What Is Predictive Policing?
Police around the world are ramping up their use of computer programs that predict where crimes are going to happen and who’s going to commit them.
Here in Australia, Victoria Police have said that they secretly used one of these programs only a couple of years ago.
There are some big concerns that come with this kind of technology and right now, it’s all being used behind closed doors.
So, what do we need to know about it?
What Did Victoria Police Do?
Victoria Police only recently admitted that they were using predictive policing software between 2016 and 2018 in some suburbs of south-east Melbourne.
They were using it to try and pick up on teenagers and kids as young as ten who were supposedly high risk for committing crimes.
Police around the world are increasingly using this kind of software because in theory, it can save on resources.
You don’t need to spend as much time looking for crime if an algorithm can just tell you who’s going to be committing it.
But there are some pretty obvious problems with this system and probably the most important one is that it creates a sort of a feedback loop.
Jake Goldenfein: “If you have a group of children and you say, ‘these kids are more likely to commit crimes moving forward’, you’re effectively painting a big ‘X’ on their back and telling police, ‘Go dig here to find crime’ … So they’re not predicting crime, they’re predicting the likelihood of an arrest.”
That’s Jake Goldfein, he’s an expert in these kinds of programs.
One senior Victoria police officer said that the software they used was 95% accurate. But it’s pretty easy to see how the police could kinda just make the program accurate by hounding the people it picks out.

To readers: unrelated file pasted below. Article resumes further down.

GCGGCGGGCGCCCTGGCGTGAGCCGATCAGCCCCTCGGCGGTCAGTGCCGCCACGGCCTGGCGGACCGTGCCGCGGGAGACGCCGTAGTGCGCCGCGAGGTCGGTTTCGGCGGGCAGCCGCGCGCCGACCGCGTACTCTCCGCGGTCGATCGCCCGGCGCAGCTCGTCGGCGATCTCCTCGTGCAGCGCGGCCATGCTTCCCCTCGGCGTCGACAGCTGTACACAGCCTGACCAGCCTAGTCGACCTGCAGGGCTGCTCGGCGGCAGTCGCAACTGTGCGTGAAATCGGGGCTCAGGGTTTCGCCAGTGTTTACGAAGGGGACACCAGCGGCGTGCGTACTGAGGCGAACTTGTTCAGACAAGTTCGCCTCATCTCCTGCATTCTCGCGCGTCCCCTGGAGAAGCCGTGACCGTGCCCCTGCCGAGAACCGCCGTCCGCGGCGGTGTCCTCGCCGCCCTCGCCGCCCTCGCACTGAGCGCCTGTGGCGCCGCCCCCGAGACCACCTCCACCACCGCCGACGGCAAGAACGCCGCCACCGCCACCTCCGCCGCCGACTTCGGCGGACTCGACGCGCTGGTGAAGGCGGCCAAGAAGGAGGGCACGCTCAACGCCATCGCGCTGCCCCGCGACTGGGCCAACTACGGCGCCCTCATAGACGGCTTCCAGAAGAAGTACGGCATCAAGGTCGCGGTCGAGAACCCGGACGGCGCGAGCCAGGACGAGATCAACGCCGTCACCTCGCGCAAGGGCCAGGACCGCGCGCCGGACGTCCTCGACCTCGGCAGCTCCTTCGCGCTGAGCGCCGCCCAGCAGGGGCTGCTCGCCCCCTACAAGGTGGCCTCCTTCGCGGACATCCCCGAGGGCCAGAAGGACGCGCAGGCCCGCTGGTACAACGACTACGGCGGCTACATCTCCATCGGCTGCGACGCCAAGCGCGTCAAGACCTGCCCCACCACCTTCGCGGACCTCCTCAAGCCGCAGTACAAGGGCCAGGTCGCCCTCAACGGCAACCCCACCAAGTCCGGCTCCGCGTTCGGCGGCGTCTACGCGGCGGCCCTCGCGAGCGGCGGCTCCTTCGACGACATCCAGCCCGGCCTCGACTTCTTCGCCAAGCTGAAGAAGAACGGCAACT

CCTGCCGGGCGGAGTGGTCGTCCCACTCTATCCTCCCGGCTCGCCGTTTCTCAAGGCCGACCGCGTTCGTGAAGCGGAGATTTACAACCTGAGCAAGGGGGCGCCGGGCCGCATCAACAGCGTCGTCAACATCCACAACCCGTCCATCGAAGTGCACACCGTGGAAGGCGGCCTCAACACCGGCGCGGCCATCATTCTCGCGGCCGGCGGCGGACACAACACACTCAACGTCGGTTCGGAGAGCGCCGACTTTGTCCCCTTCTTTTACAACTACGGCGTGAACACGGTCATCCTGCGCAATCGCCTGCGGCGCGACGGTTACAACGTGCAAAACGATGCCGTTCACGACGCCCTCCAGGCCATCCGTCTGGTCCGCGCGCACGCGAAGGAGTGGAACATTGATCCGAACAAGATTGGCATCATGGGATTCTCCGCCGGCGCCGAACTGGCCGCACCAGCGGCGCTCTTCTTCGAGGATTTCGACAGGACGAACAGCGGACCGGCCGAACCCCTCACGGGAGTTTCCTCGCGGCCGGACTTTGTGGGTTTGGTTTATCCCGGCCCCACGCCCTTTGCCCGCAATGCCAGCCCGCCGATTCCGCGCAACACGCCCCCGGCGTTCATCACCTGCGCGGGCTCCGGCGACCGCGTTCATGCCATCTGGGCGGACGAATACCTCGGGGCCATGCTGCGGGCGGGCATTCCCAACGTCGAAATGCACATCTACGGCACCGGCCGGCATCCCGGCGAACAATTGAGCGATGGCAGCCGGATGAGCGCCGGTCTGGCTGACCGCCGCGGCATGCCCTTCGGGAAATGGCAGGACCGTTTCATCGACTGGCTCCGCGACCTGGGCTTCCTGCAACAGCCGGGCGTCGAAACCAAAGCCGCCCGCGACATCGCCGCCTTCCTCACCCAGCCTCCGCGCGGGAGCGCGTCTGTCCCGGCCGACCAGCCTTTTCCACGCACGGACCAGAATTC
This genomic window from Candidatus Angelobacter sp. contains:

This type of predictive technology is generally based on how many times a person has been arrested and charged, not how many times they’ve been convicted of a crime.
That can really exacerbate a lot of biases that already exist.
JG: “There is evidence that crime committed by particular racial and ethnic groups gets reported more … So there’s an unequal reporting of crime amongst different class, economic, and ethnic or racial groups.”
In 2015, 44% of the targets on the New South Wales Police list were Aboriginal or Torres Strait Islander.
Victoria Police said that the predictive tool wasn’t widely used in Melbourne because they were worried about these biases.
But even if that particular program has ended, it’s pretty much impossible to tell if law enforcement in Australia is using any of this technology.
That kind of secrecy means that A: We can’t be sure about how law enforcement are operating, and B: There’s no accountability when things go wrong.
Nobody in the community knows how that Suspect Targeting plan in New South Wales works, because the police have said that it would be compromising intelligence to say.
Jake said that there really needs to be more oversight because this is a problem that will only get bigger with developing technologies.
JG: “Why not let people understand technological tools police are using and how they work, so that we can evaluate collectively as a society whether we think this is the kind of thing that we want … We are unable to understand how we’re policed and governed and that’s pretty anti-democratic.”
And even beyond that, maybe we should be allowed to question whether we want these programs used at all.
JG: “Do we really think that we can predict dangerousness and do we get better social outcomes doing that? … These systems are harmful when they don’t work because they’re biased, but they’re probably also harmful when they work perfectly.”
These predictive policing programs are full of problems that make biases that already exist in the world that much more obvious and damaging.
And the fact that Australians are being totally denied the ability to even understand this technology is even more concerning, particularly because it’s going to become much more available in the future.